Monday, October 6, 2014

IMF Reacts to Argentina Debt Default with Reform Proposals

We have followed the debt default situation in Argentina on this blog. We noted that while this seems to be just a problem for Argentina, much more is at stake. We noted that all the major global financial institutions were following that case and expressing concerns about it setting a precedent in other sovereign debt problem nations.

Tonight the IMF releases a new report stating that the IMF Executive Board is supporting some major reforms to sovereign bond contracts to try and avoid the problems now in progress in Argentina. Here is a link to the article.

Below is an interesting Q&A from this article which we will follow with a comment.

"IMF Survey: Isn't there an outstanding stock of bonds that will not be affected by these reforms? Don't they still pose a risk to the system? And what can the Fund do about them?

As the paper highlights, there is a significant volume of outstanding stock that does not contain the new clauses, and which will not mature for some time. We have explored whether or not sovereign issuers and market participants would be willing to accelerate the turnover of the existing stock through liability management exercises—essentially exchanging their existing bonds for new bonds that don’t have these problematic provisions. Right now, the appetite for liability management is somewhat limited, but that may change if, in fact, the Argentine litigation begins to have a broader impact on the system.
We will continue to monitor this situation both in terms of the dangers presented with respect to the outstanding stock and in light of additional steps that may need to be taken."
My added comment: One of the main objectives of this blog is to try and reach out to the average person (like myself) and encourage him or her to take these issues and potential problems seriously. 
This new IMF article once again illustrates that we are not alone is identifying the very high sovereign debt ratios around the world as one of these problems to take seriously. The IMF says point blank in this article there is a threat from this debt to the system. They are taking it quite seriously. They are proposing major contract changes to try and avoid a messy legal battle when sovereign debt does go bad.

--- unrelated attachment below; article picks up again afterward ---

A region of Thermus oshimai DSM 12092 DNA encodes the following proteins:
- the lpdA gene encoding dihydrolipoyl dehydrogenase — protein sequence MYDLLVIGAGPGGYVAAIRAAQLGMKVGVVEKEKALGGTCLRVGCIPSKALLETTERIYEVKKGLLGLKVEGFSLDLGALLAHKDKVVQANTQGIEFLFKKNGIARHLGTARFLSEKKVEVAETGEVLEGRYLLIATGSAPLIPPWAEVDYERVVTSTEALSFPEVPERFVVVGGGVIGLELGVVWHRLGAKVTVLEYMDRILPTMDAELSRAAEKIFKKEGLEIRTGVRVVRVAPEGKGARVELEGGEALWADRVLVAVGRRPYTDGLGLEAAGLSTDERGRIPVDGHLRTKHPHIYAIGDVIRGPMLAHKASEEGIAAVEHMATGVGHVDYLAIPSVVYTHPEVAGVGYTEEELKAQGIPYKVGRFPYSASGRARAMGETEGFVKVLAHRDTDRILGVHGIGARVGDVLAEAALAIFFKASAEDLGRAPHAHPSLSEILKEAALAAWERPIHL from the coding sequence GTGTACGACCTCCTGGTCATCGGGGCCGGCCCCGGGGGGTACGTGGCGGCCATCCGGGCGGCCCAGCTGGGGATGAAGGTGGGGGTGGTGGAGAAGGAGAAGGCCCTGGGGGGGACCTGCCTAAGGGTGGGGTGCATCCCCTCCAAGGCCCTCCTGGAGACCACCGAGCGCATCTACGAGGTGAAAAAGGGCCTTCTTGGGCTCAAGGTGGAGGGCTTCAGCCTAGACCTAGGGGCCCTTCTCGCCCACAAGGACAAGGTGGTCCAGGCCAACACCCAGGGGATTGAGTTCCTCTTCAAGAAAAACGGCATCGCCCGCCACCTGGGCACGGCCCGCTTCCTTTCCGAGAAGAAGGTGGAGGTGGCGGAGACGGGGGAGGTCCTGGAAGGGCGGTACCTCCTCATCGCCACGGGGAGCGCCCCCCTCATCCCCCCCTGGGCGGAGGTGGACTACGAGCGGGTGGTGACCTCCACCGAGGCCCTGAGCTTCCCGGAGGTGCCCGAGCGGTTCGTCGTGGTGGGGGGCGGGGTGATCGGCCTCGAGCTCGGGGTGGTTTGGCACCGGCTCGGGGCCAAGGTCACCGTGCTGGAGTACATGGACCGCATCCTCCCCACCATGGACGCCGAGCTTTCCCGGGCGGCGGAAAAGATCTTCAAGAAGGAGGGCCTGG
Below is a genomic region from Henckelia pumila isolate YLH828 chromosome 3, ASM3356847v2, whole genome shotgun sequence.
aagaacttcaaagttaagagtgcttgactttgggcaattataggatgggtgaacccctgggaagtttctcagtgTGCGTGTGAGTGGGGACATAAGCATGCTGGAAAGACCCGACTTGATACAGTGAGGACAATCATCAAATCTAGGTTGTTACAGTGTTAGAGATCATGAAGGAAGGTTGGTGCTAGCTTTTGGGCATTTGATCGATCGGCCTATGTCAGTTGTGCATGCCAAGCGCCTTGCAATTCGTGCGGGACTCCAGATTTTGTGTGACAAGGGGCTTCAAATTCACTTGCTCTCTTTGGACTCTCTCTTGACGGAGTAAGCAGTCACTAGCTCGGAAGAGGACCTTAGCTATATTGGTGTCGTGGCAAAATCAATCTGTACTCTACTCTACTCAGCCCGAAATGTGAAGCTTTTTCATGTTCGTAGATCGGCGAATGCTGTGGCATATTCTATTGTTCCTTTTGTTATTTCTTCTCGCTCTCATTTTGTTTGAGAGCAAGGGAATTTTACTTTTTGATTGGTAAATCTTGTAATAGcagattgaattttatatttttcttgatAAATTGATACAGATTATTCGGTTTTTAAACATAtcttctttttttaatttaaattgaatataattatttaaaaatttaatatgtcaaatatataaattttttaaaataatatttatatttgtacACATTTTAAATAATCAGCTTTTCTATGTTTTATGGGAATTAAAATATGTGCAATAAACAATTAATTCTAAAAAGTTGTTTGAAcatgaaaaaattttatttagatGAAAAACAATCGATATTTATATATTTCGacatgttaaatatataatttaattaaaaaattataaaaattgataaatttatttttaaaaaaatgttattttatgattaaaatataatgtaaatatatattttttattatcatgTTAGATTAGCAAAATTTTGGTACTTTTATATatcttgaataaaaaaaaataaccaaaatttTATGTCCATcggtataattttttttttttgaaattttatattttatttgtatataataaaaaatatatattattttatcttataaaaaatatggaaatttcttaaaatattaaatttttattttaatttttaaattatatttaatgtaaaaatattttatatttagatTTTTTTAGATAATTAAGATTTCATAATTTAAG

They again express concern that the situation in Argentina could have "a broader impact on the system."  They state that there are a lot of bonds sitting out there around the world that do not have this proposed contract language in them and that "right now, the appetite for liability management is somewhat limited."
They also note in the article that they have no power to enforce these bond contract changes, but are hoping their support for them will influence those writing the bond contracts. All they can do right now  is "monitor the situation."
While reading this article please keep in mind that all this sovereign debt that the IMF is concerned about also has trillions and trillions of interest rate related derivatives tied to it. Supposedly all these trillions and trillions of interest rate derivatives are somehow hedged against each other. But no one really knows for sure if that is true or not. Many derivative contracts are not transparent to the public so only the parties involved in them know the true risks involved. And if one counterparty cannot pay, it can set off a chain reaction in the system.
What that means is that if there is a major sovereign debt crisis or default anywhere in the world, it could trigger a chain reaction in related derivatives contracts reaching into the trillions of dollars. Now we see both why the IMF is concerned about this topic and why the average person should be too. 

Update 10-7-14: Today the IMF once again announces that global GDP will fall short of their earlier forecast and that deflation is still a big concern.

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